These picture books reflect the complexities and wonderful realities of friendship. Our friends sustain us not only as we face the trials and tribulations of life but also through the everyday mundane details of living. The friends in these books hold up the ideal qualities of friendship while being imperfect animals. They accept and love their friends even when they aren’t their best selves. And that is the most enduring and satisfying thing about friendship in childhood and in adult life.

Kate Tigue is the Head of Youth Services at the Morrill Memorial Library in Norwood, MA. Look for her article in the October 3, 2019 issue of the Transcript and Bulletin.

 

 

2019 Annual Boston Bruins PJ Drive : Feb 1 – March 15

It’s time for the library’s annual Boston Bruins PJ Drive! Each year, the library partners with Massachusetts Board of Library Commissioners and the Boston Bruins to collect *NEW* pajamas for kids of all ages.  All collected PJs are donated to DCF Wonderfund and Cradles to Crayons, two organizations that work to provide essentials to kids in need or in foster care in the Commonwealth.

This year, the library is thrilled to announce the entire Norwood community is joining our efforts to collect the MOST PJs in the Commonwealth. Last year, the Jonathan Bourne Public Library in Bourne, MA won the top spot for most pajamas collected for the drive.  This year, Norwood is challenging the whole town of Bourne for the #1 title in our new #BeatBourne campaign!  If you would like to help us #BeatBourne and collect PJs for a great cause, please bring BRAND NEW pajamas in any kids’ size to our donation collection sites around town.  We all know Norwood is the BEST hockey town so let’s show the Bruins our spirit by blowing Bourne out of the water and collecting the most pajamas!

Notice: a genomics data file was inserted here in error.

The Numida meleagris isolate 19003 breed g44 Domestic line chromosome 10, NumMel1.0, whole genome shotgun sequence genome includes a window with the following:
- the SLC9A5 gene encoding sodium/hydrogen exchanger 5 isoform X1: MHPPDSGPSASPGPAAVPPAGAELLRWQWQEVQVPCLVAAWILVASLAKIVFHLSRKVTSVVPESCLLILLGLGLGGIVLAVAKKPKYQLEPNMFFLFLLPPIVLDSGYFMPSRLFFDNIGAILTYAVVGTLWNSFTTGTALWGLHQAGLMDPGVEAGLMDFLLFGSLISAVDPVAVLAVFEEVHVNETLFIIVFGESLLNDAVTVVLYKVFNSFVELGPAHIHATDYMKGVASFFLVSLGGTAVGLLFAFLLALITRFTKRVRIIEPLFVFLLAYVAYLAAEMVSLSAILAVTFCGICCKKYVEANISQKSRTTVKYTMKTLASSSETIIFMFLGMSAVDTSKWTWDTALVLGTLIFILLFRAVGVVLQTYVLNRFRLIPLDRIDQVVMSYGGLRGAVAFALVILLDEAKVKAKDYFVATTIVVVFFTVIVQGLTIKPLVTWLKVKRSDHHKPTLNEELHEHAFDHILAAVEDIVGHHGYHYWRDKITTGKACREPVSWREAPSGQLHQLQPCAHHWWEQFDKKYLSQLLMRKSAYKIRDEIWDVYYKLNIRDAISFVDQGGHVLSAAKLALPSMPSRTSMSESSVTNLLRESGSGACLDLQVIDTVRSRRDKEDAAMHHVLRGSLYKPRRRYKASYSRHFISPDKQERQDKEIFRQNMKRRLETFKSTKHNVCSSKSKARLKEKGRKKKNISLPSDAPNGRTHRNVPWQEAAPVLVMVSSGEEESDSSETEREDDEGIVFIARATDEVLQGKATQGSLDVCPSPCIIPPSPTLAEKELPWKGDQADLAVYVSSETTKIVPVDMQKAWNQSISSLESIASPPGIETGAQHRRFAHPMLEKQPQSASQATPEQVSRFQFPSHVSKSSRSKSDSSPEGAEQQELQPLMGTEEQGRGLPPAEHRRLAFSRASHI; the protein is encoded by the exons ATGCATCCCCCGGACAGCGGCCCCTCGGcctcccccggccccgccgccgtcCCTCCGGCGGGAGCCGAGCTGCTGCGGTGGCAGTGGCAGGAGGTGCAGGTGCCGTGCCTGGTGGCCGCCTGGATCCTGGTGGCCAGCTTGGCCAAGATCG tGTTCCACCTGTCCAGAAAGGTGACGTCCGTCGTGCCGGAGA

Special thanks for our fellow town departments for making this coordinated effort.  Please bring NEW, unused kids’ pajamas to the following sites between February 1st and March 15th:

Collection Sites:

Morrill Memorial Library
Norwood Town Hall
Norwood Municipal Light
Norwood Civic Center
Norwood DPW

more sites coming soon…..

Move ‘n’ Groove

Monday, January 28th
10:30 AM – 11:00 AM
Kids 5 and under
Drop-in program, no registration.

Join Miss Kate for this fun music and movement class. We’ll listen to songs, do some dancing, and read a few music themed stories. Parents and caregivers, you’re joining in too so wear that workout gear!